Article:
Rafael Rivera is the CEO of the Professionals In Human Resources Association (PIHRA), which serves the human resources industry of Southern California through its 18 local chapters. We asked him about how HR professionals can cultivate an engaging environment for employees, even while most of them are still working from home.
What is the role of HR in creating engaging environments for employees?
HR first needs to understand what the executive stakeholders want from this engagement. Is the intended outcome to minimize employee burnout? Is it to increase the retention rate? Is it to build a great culture so more people want to come work at the organization?
You go about understanding by asking questions and then implementing surveys to get a baseline understanding of where you are as an organization and where your employees are. The second step then, after getting that feedback, is to design and implement a process to meet those expectations, including both what the employees and the supervisors expect.
With all of that, there needs to be steps to measure and manage on a regular basis based on that feedback. You don’t want to have a lot of periods of lag time before taking action to make changes in the organization.
How does offering consistent feedback increase employee engagement?
A few years ago, there was a shift by some companies when it came to performance reviews; the standard was conducting employee performance reviews on an annual basis. At that point, you’re giving employees feedback that is supposed to help them sort of change to meet those business outcomes.
Then, along comes these new electronic products and these new ways of getting continuous feedback to improve performance and engagement. They allow businesses to measure, and anything you can measure, you can act on.
Instead of waiting a year, or even waiting three months, you can now see on a monthly basis employee sentiment. You can measure, collectively, the morale of the organization.
Lastly, one of the things you can get is employee insights that may be able to transform the business. And again, whether it’s a supervisor or department, you can make those insights into actionable steps to meet your business objectives.
How have the tools HR professionals use to engage employees changed throughout the pandemic?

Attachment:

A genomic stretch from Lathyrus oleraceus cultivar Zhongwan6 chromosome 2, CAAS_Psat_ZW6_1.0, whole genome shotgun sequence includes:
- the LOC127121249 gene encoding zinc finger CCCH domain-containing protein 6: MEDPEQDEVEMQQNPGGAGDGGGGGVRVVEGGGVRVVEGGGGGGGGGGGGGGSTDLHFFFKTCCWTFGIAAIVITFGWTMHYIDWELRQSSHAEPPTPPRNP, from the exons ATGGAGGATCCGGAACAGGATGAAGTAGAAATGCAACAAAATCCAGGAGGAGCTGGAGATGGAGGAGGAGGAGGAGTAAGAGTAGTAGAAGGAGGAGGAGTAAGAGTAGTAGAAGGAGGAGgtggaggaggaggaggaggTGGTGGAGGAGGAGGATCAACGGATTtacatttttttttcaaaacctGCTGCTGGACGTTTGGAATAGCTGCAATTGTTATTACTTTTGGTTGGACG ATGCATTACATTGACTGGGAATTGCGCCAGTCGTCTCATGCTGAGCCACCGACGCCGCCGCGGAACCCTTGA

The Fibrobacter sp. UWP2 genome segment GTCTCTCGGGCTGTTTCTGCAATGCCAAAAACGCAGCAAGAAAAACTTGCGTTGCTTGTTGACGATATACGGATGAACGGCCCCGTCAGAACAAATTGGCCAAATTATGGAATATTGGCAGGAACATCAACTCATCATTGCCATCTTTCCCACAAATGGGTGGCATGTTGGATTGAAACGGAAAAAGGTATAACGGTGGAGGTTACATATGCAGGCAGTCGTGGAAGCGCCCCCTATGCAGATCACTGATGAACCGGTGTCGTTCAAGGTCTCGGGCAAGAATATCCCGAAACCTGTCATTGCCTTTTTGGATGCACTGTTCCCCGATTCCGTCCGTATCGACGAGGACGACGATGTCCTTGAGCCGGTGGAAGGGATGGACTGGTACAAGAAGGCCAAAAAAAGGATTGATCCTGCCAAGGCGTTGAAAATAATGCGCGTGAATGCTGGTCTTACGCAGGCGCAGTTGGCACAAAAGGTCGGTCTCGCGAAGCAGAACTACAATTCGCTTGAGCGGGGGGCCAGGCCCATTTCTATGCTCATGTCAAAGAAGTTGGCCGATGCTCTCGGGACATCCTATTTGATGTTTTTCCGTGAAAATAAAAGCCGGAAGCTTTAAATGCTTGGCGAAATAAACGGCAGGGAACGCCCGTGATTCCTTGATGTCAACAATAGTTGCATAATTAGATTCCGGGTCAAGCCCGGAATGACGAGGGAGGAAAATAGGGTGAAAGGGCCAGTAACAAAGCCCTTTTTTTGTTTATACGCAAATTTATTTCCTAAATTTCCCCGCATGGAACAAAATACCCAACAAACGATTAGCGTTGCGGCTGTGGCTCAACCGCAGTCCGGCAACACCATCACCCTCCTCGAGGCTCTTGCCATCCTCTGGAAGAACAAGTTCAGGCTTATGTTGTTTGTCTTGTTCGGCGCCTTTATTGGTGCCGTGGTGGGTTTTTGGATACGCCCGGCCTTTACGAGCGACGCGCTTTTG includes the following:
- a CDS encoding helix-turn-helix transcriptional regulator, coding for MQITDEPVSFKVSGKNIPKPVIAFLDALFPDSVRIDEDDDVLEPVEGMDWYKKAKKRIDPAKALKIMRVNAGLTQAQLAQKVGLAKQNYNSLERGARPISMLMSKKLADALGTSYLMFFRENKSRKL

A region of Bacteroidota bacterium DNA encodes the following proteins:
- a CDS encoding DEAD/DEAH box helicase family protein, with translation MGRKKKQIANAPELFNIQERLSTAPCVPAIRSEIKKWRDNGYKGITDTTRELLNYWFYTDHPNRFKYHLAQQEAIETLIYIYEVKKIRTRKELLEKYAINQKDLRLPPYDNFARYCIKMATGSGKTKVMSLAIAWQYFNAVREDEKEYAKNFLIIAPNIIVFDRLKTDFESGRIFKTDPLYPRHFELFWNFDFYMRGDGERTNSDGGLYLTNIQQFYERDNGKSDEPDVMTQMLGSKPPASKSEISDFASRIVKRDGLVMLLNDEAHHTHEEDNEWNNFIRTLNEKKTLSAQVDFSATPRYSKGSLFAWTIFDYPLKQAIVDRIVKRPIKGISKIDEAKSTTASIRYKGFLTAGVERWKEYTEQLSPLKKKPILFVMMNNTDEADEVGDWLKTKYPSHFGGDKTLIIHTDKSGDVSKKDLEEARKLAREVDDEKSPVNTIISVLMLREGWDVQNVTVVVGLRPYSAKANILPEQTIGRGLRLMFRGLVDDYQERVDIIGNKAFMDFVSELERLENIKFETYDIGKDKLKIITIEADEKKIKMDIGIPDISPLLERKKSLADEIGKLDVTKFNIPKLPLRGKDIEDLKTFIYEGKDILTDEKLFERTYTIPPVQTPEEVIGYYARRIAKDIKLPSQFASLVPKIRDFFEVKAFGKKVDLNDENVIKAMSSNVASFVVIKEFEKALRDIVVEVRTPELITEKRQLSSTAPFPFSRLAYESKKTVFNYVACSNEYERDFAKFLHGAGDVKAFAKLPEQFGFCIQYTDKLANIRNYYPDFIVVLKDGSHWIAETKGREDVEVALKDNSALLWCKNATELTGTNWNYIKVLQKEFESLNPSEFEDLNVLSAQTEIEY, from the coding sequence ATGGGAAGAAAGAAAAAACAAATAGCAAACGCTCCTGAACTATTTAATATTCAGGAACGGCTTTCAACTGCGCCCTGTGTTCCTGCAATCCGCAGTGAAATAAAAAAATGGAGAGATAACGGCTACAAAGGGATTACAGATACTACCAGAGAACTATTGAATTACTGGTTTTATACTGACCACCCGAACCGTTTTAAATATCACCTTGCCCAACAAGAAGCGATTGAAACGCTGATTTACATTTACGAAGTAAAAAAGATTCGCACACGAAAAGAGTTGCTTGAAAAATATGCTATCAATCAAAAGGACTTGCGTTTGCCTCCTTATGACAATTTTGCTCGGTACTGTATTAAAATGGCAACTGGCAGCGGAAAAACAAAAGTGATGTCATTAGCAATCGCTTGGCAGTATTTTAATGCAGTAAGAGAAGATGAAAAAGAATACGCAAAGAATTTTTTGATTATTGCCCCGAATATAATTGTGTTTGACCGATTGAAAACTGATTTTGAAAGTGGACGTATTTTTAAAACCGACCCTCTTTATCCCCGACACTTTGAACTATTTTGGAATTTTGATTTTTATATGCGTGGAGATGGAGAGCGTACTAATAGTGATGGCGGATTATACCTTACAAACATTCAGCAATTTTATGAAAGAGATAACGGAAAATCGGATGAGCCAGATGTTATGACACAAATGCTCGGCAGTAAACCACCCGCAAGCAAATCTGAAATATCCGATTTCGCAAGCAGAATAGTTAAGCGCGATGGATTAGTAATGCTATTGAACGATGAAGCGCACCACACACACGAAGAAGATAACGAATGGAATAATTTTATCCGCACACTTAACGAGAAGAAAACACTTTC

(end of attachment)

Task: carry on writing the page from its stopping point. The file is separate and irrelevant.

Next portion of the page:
We all had to — and must continue to — adopt and embrace new approaches and invest in new technology that can help us listen, learn, and improve the work experience. I think we’re all still trying to learn, “What is that messaging app that’s going to stick with the team? What is that video conferencing app that’s really right for everybody?” And when I look at our team, I say that we have a great experience because we use all of those available features to effectively communicate and define our culture. We can respond to each other in a way that we feel is maybe friendlier and offers a more authentic connection with each other.
Do you think it’s worthwhile for companies to continue investing in and using these technologies to make their hybrid workspaces more engaging?
I think these multi-channel methods of communicating with each other will continue to stick around for most organizations, no matter their size. For the larger employers, they may use multiple platforms within the organization, because one department might prefer Zoom, while another prefers Teams, or any of these platforms that are available.
As we transition back, some employers are asking their employees to go back to the office full-time, and employees are saying, “I’ve been working remotely for the past 15 months. I don’t want to go back to an office.”
Employers who aren’t being flexible are going to lose talent, and right now, employees have a slight upper hand in choosing the companies they want to work for. There’s been a reset in life, in lifestyle priorities, and what the work-life balance looks like.